My AP students will have to identify the rhetorical devices in action once they have “owned” all the terms from their list. We are still working, but check out these lovely student samples below:


This has been by far the most effective and fun way I have every taught vocabulary. When the emphasis becomes conversation, sharing what you know with a friend, and learning from your peers, some of the vocab anxiety gets eliminated. It becomes less about grades and memorization and more about learning and language.

Let us know if try this in your classroom, or if you have an effective vocabulary strategy that works!

And don’t forget, if you’re interested in sharing knowledge and good conversation, #NCTE19 is this week! Be sure to come find us if you’re in Baltimore, or follow the #NCTE19 hashtag so you can share in all the incredible learning this weekend will bring!



The Work and Wonder of Crystal Wilkinson

By Jessica Salfia

This summer and fall my 11th grade Advanced Placement: Language and Composition students read Water Street by Crystal Wilkinson. An anthology of short stories about the residents of a mostly black community in Kentucky, the characters of Water Street weave and wend in and out of each other’s lives, revealing the oft unseen layers of a community and the deep wells of emotional depth that exist within us all.

While reading Water Street myselfI was reminded of something I heard YA author Jason Reynolds say years ago in a talk at an NCTE convention.  He was asked why his books only featured black characters, and he responded that “sometimes black folks just need to be able to be, and people need to see that.” Water Street is a beautiful example of characters who are allowed to “just be.” It is an exploration of the way daily life is and can be extraordinary, painful, beautiful, and hard.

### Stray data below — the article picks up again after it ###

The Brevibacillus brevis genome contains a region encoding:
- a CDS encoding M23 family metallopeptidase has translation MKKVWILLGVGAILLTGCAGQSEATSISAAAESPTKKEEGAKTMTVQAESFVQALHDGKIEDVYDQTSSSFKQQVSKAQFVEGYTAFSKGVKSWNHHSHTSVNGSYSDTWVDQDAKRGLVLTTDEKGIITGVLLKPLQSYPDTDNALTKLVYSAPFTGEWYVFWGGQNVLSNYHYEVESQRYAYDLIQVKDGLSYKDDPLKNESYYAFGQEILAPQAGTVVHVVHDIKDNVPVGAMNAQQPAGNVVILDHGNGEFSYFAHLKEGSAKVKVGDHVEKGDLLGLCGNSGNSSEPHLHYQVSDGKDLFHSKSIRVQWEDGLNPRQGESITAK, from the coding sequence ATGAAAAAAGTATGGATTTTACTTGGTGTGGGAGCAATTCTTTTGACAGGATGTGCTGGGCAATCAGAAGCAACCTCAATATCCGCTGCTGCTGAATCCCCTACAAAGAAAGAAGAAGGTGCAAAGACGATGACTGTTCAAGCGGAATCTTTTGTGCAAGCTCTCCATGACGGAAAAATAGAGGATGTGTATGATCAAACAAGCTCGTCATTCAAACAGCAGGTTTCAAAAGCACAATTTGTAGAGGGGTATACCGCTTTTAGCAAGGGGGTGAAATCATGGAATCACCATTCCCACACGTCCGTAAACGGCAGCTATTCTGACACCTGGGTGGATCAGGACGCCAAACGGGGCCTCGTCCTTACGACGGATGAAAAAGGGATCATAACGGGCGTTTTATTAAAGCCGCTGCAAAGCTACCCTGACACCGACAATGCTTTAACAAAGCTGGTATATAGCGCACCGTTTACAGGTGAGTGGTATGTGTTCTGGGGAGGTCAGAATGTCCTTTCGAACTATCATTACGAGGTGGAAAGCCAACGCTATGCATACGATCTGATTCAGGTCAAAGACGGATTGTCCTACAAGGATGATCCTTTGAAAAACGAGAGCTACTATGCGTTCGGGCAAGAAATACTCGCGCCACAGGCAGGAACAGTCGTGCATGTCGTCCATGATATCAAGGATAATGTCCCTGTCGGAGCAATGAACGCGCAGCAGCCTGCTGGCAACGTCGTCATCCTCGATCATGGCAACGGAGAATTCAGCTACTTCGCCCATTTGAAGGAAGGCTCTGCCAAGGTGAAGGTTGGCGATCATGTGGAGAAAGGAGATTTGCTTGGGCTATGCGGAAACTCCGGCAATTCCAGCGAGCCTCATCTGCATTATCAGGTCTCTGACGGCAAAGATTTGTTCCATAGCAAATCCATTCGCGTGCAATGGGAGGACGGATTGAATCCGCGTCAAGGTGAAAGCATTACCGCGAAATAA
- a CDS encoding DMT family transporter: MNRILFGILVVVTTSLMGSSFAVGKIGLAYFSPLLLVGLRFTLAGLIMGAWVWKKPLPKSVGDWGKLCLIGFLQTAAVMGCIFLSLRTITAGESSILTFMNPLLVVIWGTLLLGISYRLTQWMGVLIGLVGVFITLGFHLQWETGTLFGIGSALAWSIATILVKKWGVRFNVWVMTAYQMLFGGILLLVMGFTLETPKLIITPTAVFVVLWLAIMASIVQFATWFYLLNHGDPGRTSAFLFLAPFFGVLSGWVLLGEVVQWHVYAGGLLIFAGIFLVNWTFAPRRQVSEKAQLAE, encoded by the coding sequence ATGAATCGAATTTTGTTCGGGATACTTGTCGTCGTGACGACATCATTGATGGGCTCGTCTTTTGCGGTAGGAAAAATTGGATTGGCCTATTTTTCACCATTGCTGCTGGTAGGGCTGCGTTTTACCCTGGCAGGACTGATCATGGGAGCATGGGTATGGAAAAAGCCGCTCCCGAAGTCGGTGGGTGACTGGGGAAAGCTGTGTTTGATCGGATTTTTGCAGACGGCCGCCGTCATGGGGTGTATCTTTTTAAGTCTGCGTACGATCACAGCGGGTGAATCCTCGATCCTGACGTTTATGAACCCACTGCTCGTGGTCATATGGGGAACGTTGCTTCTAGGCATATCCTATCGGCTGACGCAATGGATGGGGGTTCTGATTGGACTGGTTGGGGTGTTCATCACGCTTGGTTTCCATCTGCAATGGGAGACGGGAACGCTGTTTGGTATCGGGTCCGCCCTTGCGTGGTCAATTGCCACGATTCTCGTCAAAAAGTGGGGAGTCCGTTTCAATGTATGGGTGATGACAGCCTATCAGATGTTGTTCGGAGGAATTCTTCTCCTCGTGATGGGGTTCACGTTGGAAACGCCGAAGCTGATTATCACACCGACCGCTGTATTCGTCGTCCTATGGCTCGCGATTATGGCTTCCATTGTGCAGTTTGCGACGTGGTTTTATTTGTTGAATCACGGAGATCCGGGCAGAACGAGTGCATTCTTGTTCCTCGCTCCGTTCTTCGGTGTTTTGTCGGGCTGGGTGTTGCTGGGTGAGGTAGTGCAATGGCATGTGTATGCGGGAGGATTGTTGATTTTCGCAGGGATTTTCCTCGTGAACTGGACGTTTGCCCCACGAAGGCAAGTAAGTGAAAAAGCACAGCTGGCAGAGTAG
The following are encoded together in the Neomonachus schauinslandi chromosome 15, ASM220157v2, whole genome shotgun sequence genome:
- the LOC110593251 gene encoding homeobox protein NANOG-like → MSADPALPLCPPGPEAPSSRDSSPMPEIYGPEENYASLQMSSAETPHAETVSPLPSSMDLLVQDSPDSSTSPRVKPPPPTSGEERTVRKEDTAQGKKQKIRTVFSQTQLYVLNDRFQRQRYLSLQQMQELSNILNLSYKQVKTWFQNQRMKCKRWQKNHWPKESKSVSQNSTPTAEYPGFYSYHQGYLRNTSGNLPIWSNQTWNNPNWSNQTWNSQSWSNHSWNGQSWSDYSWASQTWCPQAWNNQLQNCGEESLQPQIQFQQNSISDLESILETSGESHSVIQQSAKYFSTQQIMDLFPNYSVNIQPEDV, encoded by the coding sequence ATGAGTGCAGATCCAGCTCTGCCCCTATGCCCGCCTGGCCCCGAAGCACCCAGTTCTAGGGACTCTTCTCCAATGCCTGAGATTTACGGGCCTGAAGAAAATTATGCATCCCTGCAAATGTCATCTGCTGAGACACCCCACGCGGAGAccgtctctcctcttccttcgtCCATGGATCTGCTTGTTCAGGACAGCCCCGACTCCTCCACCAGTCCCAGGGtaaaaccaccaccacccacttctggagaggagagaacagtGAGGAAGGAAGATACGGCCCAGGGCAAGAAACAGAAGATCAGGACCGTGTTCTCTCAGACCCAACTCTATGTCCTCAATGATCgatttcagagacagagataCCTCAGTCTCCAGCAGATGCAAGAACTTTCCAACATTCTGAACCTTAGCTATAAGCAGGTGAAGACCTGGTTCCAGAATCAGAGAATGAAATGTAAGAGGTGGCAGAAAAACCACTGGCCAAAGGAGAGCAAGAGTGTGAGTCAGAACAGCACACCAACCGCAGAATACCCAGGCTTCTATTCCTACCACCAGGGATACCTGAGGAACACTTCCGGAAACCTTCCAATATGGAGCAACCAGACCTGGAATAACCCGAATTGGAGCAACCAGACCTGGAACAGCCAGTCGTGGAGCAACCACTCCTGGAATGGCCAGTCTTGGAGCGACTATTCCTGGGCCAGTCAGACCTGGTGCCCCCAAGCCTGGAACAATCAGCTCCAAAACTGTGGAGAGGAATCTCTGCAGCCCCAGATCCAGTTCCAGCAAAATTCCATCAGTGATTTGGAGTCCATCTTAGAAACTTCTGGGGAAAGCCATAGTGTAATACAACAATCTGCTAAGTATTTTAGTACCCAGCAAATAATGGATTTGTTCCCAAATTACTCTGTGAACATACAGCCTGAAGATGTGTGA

It’s also a story that doesn’t often get told about our region—the story of Black Appalachians.

Just today, I did a google search for “people of Appalachia,” and this is what I found:


What do you notice?

You probably noted the black and white photos of mostly white, poor, women and children. Captions that read “mountain people.” People sitting outside on porches.

If you asked an outsider to describe this region you probably would hear things like “white” “hillbilly” or “inbred.” (For a point of reference do a google search of comedian Whitney Cummings comments on her West Virginia heritage on a recent episode of the Late, Late Show with James Corden.  But be prepared to be enraged.)

This single story of Appalachia is one that authors, artists, activists, and educators have been working to dispel for decades. For writers of color, the single story of this places erases the existence and experiences of thousands of folks from this region.

Listen to Kentucky poet and founder of the Affrilachian Poets explain how this single story affected his own identity:

Each year I introduce my Advanced Placement Language and Composition Students to the rhetorical concepts by disrupting single stories and stereotypes of Appalachia and West Virginia.  We discuss context and the rhetorical situation of being a young person from such a complex and complicated place by reading works about our region by both writers within and writers from outside the region.  We talk about whose stories are told and whose are not.

Wilkinson’s work and her experiences disrupt and complicate dangerous single stories of Appalachia. She elevates voices that are often overlooked or dismissed, and is an important part of understanding our regional identity.